Rain dampens mosquito spraying routes - WAFF-TV: News, Weather and Sports for Huntsville, AL

Rain dampens mosquito spraying routes

Rain is keeping mosquito techs from spraying for the summertime pests. Rain is keeping mosquito techs from spraying for the summertime pests.

If it seems like there are more mosquitoes biting, it's not your imagination.

This month's above-average rains, followed by heat and humidity, are providing ideal breeding grounds for mosquitoes.

Recent rainfall is keeping the Florence mosquito tech from doing his job. Jeffrey Perry said this time last year; he was on his second round of fogging the city. This year, he hasn't even finished his first round – and it is all because of the weather.

Perry's job is to help control the mosquito population in Florence. The city is divided into 11 sections that he routinely monitors and fogs. City leaders said they know they can't kill all the mosquitoes, but they can help keep the numbers down.

When the rain stops, you'll find Perry in his city truck, fogging streets and neighborhoods and checking locations with standing water. The chemical treatment is key when it comes to fighting back against the summertime pests.

"Anytime you have a lot of water that's going to stand, there's going to be an increase in mosquitoes," Perry explained. "The only solution is treat the water that's standing still. Running water, you can't treat; they're not going to lay eggs in running water. In yards that are muddy, that's going to be a big problem."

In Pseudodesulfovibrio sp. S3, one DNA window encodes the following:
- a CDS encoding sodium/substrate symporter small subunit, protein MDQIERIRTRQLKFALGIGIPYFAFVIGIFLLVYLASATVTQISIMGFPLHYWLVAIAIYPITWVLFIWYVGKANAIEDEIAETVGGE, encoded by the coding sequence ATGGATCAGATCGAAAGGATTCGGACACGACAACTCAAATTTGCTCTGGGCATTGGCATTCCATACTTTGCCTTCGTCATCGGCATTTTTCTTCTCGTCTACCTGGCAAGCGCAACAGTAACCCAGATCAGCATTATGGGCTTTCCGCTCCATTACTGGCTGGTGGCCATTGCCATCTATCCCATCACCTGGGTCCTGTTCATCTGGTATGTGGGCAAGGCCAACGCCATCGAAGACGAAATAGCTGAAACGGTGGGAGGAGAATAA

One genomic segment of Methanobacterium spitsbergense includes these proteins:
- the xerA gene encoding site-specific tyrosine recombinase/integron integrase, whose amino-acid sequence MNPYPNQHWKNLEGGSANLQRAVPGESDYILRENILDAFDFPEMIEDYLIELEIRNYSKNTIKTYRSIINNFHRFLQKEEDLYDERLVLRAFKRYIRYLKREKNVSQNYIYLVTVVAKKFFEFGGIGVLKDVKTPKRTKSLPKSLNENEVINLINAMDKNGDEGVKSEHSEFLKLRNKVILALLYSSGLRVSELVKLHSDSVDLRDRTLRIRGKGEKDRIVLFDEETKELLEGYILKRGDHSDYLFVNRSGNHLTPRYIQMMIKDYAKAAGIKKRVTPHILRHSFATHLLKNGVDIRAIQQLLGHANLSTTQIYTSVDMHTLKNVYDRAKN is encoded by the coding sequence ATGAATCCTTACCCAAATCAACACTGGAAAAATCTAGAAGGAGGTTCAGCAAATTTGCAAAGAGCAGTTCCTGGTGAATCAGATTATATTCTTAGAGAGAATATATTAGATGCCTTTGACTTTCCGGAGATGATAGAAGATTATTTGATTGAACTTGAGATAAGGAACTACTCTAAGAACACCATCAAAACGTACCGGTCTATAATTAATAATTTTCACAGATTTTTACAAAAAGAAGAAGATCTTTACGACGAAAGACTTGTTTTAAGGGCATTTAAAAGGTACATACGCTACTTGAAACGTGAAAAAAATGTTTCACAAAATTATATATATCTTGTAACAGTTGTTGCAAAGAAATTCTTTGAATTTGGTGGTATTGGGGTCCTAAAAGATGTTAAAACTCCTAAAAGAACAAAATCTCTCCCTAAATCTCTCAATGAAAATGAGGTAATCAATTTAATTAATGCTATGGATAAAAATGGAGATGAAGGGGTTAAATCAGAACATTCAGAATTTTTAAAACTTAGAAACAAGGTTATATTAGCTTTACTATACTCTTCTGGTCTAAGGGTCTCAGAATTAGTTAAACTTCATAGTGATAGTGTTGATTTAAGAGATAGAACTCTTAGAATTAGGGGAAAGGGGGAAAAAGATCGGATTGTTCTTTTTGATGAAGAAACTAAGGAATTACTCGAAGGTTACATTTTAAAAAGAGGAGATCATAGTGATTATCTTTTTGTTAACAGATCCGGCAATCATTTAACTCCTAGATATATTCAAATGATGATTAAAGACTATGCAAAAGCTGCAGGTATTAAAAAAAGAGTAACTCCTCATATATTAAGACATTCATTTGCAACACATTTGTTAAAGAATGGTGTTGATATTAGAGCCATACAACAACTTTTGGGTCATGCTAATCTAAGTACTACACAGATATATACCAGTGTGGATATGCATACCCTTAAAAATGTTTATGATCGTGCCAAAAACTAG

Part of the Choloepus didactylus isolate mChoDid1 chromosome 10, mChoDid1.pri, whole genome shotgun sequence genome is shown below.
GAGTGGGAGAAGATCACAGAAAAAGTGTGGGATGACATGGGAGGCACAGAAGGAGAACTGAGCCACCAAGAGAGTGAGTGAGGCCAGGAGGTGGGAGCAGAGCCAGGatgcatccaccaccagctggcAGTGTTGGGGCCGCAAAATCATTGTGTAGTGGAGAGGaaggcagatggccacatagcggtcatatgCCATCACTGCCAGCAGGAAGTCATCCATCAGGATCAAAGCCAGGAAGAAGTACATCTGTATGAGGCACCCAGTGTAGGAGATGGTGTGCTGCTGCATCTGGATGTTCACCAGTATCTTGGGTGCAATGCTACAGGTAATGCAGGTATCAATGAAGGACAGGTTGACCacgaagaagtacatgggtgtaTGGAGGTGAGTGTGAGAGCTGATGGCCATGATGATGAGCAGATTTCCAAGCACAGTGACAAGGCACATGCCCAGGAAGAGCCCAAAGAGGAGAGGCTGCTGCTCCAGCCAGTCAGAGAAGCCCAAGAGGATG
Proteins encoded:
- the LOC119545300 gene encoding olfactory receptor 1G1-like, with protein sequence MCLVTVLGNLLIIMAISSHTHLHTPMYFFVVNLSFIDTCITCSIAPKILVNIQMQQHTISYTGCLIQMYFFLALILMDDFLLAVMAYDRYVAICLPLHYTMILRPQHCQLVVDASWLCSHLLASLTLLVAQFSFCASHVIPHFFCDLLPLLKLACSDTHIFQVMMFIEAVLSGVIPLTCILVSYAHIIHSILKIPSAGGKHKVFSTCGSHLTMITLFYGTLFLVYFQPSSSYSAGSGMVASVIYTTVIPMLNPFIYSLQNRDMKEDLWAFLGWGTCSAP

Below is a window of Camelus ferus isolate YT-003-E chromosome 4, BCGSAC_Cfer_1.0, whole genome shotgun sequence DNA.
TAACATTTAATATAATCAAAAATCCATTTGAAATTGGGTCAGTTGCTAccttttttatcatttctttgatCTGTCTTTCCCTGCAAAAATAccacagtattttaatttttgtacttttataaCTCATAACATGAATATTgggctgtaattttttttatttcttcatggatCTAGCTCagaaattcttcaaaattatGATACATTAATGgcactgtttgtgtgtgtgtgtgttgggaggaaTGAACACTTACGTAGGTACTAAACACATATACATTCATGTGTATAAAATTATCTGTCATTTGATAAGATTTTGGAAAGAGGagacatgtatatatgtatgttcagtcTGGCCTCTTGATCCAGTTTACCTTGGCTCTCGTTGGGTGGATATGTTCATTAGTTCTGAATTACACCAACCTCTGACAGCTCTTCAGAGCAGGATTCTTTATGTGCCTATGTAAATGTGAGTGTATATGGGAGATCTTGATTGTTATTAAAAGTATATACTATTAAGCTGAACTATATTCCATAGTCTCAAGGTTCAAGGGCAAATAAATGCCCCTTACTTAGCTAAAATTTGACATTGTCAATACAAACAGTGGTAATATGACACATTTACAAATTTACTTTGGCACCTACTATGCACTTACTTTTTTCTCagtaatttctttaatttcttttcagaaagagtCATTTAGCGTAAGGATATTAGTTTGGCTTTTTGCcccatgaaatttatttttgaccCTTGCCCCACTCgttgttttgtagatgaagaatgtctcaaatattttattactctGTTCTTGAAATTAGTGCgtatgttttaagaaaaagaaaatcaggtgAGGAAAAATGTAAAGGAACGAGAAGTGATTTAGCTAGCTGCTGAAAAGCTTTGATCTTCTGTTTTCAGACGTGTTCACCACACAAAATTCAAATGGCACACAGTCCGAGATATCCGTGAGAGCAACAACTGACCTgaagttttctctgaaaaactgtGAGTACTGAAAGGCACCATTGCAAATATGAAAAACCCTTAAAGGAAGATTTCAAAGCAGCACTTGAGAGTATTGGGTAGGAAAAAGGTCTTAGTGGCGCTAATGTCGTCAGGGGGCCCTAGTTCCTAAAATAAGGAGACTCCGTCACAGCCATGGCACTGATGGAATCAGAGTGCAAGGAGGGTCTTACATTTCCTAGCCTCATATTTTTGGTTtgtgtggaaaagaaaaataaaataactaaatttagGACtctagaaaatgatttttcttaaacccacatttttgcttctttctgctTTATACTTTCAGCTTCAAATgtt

A big problem facing sprayers this mosquito season is a new mosquito-transmitted illness called Chikungunya. Officials said the fever started in the Caribbean, and several cases have been reported among people who traveled there.

No cases of Chikungunya have been reported in Alabama, but health officials have seen cases in Tennessee, Indiana, Nebraska and Florida.

Officials said the illness has become widespread in the Caribbean. Travelers who have contacted the disease have symptoms including fever, joint and muscle pain, rash and joint swelling. 39 cases have been confirmed in this country so far.

Perry recommends homeowners follow a few simple steps to help keep the chances of mosquitoes breeding on their property low.

"Number one is keep the grass cut as low as possible," he said. "Number two, a lot of people have bird baths; change water in bird baths every 2-3 days. Flower pots... empty them out, turn them upside-down so water doesn't collect. Anything that's in your yard that collects water is where mosquitoes are going to be."

Health officials said dusk and early evening hours are prime time for mosquitoes to bite. They suggest staying inside if you can, or use a repellant with a high concentration of DEET.

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